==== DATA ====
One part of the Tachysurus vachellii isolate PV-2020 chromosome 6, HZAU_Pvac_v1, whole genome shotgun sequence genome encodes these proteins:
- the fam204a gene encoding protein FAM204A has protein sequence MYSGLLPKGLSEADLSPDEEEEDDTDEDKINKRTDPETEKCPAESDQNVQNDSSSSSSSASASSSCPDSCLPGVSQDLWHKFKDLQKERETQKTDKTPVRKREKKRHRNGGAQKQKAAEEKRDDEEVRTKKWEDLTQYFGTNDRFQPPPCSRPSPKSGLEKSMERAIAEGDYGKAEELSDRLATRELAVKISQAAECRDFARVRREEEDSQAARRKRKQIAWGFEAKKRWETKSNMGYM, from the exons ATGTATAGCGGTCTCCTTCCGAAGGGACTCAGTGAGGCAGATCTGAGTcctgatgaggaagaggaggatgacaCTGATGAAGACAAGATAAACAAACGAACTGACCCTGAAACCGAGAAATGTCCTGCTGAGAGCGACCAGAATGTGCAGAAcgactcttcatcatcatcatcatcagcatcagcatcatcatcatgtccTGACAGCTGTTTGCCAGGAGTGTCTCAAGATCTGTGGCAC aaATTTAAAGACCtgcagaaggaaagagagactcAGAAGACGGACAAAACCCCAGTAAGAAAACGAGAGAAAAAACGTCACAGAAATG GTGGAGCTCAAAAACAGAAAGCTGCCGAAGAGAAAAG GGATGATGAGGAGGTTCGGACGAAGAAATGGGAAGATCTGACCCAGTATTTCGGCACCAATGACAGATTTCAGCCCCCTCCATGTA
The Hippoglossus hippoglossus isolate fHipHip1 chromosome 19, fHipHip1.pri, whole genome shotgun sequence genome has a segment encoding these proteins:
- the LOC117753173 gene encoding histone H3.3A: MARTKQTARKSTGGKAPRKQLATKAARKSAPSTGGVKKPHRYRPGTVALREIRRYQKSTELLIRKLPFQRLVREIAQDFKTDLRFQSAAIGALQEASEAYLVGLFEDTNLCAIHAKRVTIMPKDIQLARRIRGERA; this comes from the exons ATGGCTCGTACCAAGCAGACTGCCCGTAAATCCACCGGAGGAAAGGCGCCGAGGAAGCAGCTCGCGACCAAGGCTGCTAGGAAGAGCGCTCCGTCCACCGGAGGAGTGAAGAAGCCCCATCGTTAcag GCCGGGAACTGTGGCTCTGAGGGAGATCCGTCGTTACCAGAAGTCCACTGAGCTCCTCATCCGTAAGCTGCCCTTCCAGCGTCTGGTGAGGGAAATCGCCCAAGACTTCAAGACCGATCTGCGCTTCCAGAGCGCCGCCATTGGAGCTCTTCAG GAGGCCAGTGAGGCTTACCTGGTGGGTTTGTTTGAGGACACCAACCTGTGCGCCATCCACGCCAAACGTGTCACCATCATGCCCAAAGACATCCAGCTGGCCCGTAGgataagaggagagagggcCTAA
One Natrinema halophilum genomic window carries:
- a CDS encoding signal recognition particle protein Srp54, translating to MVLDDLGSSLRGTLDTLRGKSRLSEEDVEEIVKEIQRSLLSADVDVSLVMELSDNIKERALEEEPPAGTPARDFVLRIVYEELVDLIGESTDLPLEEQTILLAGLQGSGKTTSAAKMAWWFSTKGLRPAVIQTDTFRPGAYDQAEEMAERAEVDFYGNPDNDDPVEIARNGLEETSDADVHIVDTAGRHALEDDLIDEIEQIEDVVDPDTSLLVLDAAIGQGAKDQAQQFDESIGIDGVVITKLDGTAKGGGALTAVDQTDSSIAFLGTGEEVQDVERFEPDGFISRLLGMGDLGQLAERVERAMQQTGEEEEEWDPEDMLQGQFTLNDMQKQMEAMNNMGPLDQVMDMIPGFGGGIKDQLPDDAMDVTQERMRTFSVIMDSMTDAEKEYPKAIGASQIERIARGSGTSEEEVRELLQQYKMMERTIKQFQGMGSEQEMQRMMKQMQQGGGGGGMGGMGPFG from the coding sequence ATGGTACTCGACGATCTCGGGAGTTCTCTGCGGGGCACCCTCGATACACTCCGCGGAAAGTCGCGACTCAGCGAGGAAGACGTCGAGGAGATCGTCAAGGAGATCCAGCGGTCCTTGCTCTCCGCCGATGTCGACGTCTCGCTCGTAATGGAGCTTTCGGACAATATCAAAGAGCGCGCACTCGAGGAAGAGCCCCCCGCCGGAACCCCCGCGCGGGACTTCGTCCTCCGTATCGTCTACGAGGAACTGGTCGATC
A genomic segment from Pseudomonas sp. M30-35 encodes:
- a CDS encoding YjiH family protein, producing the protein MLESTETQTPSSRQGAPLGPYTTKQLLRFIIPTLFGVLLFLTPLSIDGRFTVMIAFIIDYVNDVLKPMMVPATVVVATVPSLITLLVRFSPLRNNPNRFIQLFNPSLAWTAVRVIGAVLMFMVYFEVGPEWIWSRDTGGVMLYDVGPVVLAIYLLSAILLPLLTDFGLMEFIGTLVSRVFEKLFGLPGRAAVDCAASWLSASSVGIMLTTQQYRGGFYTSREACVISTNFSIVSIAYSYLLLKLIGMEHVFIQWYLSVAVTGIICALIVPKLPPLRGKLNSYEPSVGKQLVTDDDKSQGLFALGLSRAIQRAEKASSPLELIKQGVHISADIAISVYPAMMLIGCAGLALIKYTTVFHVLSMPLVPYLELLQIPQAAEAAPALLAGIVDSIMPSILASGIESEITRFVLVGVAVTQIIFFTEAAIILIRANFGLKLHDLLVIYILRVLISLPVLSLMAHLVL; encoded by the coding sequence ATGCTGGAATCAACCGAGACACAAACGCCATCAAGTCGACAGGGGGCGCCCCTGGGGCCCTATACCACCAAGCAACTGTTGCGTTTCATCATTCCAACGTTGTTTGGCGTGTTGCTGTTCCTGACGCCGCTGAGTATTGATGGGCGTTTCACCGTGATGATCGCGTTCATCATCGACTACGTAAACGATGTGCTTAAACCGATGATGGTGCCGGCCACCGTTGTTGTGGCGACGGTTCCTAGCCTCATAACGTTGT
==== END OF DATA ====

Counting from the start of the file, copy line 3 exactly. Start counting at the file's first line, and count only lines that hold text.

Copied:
The Hippoglossus hippoglossus isolate fHipHip1 chromosome 19, fHipHip1.pri, whole genome shotgun sequence genome has a segment encoding these proteins: